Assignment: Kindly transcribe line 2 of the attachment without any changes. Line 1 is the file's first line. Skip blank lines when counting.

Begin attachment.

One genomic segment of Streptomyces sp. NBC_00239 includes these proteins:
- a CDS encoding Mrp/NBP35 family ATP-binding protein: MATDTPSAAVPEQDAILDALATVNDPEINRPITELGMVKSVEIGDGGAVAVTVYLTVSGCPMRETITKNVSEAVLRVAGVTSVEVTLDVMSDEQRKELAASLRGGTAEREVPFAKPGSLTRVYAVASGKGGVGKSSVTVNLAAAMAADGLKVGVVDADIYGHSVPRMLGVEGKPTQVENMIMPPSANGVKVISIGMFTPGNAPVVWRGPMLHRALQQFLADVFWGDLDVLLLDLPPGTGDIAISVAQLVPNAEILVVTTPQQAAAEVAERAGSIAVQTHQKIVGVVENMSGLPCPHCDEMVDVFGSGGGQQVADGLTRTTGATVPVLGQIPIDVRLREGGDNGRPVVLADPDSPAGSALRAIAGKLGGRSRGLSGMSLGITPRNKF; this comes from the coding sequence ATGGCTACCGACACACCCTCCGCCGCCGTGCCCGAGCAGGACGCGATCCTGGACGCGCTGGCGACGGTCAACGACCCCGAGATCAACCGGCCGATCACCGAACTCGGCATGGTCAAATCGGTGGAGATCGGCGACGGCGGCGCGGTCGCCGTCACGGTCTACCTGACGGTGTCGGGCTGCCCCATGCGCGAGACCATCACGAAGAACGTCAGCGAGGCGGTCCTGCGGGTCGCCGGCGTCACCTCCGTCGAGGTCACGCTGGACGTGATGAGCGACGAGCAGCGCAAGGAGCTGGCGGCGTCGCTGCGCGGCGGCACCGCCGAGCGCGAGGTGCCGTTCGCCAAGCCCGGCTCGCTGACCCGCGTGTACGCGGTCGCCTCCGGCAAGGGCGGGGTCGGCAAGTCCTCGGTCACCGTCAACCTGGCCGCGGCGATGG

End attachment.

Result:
- a CDS encoding Mrp/NBP35 family ATP-binding protein: MATDTPSAAVPEQDAILDALATVNDPEINRPITELGMVKSVEIGDGGAVAVTVYLTVSGCPMRETITKNVSEAVLRVAGVTSVEVTLDVMSDEQRKELAASLRGGTAEREVPFAKPGSLTRVYAVASGKGGVGKSSVTVNLAAAMAADGLKVGVVDADIYGHSVPRMLGVEGKPTQVENMIMPPSANGVKVISIGMFTPGNAPVVWRGPMLHRALQQFLADVFWGDLDVLLLDLPPGTGDIAISVAQLVPNAEILVVTTPQQAAAEVAERAGSIAVQTHQKIVGVVENMSGLPCPHCDEMVDVFGSGGGQQVADGLTRTTGATVPVLGQIPIDVRLREGGDNGRPVVLADPDSPAGSALRAIAGKLGGRSRGLSGMSLGITPRNKF; this comes from the coding sequence ATGGCTACCGACACACCCTCCGCCGCCGTGCCCGAGCAGGACGCGATCCTGGACGCGCTGGCGACGGTCAACGACCCCGAGATCAACCGGCCGATCACCGAACTCGGCATGGTCAAATCGGTGGAGATCGGCGACGGCGGCGCGGTCGCCGTCACGGTCTACCTGACGGTGTCGGGCTGCCCCATGCGCGAGACCATCACGAAGAACGTCAGCGAGGCGGTCCTGCGGGTCGCCGGCGTCACCTCCGTCGAGGTCACGCTGGACGTGATGAGCGACGAGCAGCGCAAGGAGCTGGCGGCGTCGCTGCGCGGCGGCACCGCCGAGCGCGAGGTGCCGTTCGCCAAGCCCGGCTCGCTGACCCGCGTGTACGCGGTCGCCTCCGGCAAGGGCGGGGTCGGCAAGTCCTCGGTCACCGTCAACCTGGCCGCGGCGATGG